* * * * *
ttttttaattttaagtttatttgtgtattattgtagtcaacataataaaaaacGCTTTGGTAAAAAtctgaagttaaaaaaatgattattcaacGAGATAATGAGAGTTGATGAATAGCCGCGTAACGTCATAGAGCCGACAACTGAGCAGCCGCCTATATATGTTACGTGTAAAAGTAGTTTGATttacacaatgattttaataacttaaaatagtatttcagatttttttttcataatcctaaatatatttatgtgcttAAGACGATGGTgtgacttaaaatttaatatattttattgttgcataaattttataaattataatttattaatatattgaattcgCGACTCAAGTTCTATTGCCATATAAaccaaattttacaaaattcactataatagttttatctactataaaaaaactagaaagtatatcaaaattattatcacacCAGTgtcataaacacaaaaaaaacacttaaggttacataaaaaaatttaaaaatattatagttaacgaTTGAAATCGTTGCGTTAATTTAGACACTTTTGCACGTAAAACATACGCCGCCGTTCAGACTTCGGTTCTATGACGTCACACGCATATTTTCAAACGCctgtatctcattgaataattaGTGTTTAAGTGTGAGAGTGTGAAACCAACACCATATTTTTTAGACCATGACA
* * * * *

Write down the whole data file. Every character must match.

ttttttaattttaagtttatttgtgtattattgtagtcaacataataaaaaacGCTTTGGTAAAAAtctgaagttaaaaaaatgattattcaacGAGATAATGAGAGTTGATGAATAGCCGCGTAACGTCATAGAGCCGACAACTGAGCAGCCGCCTATATATGTTACGTGTAAAAGTAGTTTGATttacacaatgattttaataacttaaaatagtatttcagatttttttttcataatcctaaatatatttatgtgcttAAGACGATGGTgtgacttaaaatttaatatattttattgttgcataaattttataaattataatttattaatatattgaattcgCGACTCAAGTTCTATTGCCATATAAaccaaattttacaaaattcactataatagttttatctactataaaaaaactagaaagtatatcaaaattattatcacacCAGTgtcataaacacaaaaaaaacacttaaggttacataaaaaaatttaaaaatattatagttaacgaTTGAAATCGTTGCGTTAATTTAGACACTTTTGCACGTAAAACATACGCCGCCGTTCAGACTTCGGTTCTATGACGTCACACGCATATTTTCAAACGCctgtatctcattgaataattaGTGTTTAAGTGTGAGAGTGTGAAACCAACACCATATTTTTTAGACCATGACA